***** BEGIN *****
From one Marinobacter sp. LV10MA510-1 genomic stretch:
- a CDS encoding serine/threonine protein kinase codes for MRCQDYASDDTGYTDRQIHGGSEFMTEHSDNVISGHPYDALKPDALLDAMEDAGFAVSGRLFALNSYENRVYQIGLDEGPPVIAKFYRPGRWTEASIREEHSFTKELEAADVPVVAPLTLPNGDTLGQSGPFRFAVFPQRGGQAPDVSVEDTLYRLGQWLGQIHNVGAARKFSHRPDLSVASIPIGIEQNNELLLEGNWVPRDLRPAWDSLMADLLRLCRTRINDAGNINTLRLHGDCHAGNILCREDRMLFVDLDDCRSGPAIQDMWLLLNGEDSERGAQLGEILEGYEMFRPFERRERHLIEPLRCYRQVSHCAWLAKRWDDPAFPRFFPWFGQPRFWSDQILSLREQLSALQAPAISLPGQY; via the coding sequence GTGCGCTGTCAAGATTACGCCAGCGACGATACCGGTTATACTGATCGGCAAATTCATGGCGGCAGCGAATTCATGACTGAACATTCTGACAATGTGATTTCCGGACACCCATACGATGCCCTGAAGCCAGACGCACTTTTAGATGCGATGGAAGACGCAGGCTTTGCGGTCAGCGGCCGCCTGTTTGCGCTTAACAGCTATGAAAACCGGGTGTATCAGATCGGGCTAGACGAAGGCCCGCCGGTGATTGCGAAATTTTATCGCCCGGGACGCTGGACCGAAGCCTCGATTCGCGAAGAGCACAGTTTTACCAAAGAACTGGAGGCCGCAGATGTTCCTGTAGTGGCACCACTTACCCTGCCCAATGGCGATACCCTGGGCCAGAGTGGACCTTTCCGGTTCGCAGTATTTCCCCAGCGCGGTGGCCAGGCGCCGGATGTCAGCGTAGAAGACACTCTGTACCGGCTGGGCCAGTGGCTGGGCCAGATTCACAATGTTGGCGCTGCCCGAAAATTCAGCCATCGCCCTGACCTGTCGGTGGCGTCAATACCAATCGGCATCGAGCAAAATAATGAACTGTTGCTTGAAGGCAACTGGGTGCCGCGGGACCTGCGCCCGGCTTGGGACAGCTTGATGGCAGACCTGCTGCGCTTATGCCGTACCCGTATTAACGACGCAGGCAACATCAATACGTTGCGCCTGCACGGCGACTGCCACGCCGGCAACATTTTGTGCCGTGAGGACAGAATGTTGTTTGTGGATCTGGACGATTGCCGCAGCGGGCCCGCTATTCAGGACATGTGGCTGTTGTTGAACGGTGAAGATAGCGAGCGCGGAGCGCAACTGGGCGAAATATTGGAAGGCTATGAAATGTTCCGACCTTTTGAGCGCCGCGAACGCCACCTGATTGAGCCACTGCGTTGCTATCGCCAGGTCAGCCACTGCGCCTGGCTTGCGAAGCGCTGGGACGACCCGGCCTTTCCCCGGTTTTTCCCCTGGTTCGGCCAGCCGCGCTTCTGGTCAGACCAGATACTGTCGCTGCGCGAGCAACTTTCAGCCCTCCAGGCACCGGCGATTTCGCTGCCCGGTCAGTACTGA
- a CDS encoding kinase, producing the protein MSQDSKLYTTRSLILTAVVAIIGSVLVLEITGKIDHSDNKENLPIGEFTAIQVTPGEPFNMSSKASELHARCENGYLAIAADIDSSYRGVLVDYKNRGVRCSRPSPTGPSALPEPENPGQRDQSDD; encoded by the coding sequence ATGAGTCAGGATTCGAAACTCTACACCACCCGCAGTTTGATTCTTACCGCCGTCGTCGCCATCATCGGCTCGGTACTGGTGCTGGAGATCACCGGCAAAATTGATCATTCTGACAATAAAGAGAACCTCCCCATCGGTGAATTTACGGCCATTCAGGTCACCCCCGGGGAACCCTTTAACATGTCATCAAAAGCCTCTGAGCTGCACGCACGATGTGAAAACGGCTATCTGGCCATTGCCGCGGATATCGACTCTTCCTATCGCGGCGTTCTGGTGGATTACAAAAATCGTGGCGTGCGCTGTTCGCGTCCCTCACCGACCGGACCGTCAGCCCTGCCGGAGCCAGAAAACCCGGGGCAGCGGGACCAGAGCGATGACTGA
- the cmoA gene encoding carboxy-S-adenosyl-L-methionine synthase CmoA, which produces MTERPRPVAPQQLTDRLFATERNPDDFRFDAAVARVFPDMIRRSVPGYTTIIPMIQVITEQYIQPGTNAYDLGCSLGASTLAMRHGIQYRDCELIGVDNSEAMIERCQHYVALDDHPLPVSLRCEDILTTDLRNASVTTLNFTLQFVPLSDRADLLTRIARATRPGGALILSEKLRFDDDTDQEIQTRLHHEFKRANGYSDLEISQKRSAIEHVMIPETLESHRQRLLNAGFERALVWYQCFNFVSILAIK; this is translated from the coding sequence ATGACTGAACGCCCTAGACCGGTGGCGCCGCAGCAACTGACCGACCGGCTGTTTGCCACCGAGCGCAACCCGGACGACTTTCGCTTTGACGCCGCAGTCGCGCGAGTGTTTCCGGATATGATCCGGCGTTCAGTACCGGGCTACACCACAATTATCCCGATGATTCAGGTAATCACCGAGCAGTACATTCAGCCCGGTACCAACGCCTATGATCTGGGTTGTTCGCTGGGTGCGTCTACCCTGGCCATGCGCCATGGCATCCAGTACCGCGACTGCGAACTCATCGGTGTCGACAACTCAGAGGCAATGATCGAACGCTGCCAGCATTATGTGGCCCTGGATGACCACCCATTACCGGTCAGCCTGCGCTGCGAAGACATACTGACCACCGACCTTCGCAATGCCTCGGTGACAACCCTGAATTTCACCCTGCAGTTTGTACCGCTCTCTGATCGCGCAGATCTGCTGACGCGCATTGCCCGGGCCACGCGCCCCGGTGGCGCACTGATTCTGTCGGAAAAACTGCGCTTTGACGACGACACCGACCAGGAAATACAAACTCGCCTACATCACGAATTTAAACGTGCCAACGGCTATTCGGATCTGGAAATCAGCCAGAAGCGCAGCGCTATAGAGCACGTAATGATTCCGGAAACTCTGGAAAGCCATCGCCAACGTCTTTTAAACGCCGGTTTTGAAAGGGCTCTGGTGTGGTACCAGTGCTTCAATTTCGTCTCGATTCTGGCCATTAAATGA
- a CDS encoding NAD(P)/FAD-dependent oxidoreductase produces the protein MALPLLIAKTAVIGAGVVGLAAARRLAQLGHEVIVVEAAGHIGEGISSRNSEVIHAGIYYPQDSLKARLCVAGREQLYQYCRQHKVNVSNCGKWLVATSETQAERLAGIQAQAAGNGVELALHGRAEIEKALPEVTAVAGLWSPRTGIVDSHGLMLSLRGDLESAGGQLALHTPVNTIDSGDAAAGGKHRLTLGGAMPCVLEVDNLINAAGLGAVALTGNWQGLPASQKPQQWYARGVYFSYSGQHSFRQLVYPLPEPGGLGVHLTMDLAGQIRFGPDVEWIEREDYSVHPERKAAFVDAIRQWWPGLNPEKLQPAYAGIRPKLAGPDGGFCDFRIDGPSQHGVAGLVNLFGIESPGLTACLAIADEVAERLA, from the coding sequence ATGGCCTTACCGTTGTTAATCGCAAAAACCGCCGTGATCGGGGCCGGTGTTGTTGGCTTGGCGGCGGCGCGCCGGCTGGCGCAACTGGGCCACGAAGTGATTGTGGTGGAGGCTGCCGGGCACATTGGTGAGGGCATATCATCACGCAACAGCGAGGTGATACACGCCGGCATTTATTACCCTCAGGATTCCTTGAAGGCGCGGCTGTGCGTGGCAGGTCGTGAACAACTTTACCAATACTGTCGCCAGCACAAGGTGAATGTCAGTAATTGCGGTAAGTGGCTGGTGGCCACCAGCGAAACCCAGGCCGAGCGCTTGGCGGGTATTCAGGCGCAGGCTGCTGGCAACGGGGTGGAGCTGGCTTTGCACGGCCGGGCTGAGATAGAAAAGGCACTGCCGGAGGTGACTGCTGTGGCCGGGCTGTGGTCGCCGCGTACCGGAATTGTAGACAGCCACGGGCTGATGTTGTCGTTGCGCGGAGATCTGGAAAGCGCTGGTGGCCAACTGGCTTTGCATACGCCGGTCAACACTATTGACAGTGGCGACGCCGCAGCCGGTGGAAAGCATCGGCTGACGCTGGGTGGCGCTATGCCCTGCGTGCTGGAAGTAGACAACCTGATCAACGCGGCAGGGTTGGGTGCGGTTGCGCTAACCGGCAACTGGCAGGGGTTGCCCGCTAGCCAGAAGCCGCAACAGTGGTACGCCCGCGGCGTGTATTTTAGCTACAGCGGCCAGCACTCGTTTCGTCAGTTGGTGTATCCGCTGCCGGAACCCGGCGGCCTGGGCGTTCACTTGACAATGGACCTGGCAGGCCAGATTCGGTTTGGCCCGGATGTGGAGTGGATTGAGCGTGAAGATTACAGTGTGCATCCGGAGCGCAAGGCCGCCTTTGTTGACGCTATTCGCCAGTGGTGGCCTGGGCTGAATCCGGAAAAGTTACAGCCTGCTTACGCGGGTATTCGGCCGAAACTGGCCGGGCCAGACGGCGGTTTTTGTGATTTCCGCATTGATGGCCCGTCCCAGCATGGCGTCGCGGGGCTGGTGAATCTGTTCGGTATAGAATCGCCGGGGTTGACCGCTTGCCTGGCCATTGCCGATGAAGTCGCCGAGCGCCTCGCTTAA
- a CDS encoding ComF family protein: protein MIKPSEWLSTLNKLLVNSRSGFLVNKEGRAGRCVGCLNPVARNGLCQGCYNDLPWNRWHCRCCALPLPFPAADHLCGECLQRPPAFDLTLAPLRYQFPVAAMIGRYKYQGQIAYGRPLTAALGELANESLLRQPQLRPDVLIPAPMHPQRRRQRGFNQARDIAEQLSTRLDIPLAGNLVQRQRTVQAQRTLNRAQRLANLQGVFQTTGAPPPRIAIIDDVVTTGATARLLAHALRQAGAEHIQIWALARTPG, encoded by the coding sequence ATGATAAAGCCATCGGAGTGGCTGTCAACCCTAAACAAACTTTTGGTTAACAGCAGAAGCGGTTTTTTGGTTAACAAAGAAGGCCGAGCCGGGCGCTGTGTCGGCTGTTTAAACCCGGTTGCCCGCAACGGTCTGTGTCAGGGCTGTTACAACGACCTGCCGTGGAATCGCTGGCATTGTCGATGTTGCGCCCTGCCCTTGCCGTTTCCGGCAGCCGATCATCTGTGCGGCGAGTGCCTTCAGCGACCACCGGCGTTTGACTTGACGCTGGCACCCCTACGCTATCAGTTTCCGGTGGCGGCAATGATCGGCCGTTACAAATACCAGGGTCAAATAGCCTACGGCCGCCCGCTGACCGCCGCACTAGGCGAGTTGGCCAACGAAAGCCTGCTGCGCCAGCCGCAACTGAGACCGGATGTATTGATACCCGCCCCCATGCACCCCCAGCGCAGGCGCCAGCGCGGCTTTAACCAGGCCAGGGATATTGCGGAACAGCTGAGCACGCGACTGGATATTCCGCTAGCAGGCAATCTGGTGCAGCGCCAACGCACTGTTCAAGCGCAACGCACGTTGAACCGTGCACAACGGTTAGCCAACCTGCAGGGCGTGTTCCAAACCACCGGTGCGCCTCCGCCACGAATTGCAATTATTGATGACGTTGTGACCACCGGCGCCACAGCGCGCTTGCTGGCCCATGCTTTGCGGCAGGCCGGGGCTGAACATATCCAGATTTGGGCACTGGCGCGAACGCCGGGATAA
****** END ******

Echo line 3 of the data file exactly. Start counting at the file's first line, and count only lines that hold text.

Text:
- a CDS encoding kinase, producing the protein MSQDSKLYTTRSLILTAVVAIIGSVLVLEITGKIDHSDNKENLPIGEFTAIQVTPGEPFNMSSKASELHARCENGYLAIAADIDSSYRGVLVDYKNRGVRCSRPSPTGPSALPEPENPGQRDQSDD; encoded by the coding sequence ATGAGTCAGGATTCGAAACTCTACACCACCCGCAGTTTGATTCTTACCGCCGTCGTCGCCATCATCGGCTCGGTACTGGTGCTGGAGATCACCGGCAAAATTGATCATTCTGACAATAAAGAGAACCTCCCCATCGGTGAATTTACGGCCATTCAGGTCACCCCCGGGGAACCCTTTAACATGTCATCAAAAGCCTCTGAGCTGCACGCACGATGTGAAAACGGCTATCTGGCCATTGCCGCGGATATCGACTCTTCCTATCGCGGCGTTCTGGTGGATTACAAAAATCGTGGCGTGCGCTGTTCGCGTCCCTCACCGACCGGACCGTCAGCCCTGCCGGAGCCAGAAAACCCGGGGCAGCGGGACCAGAGCGATGACTGA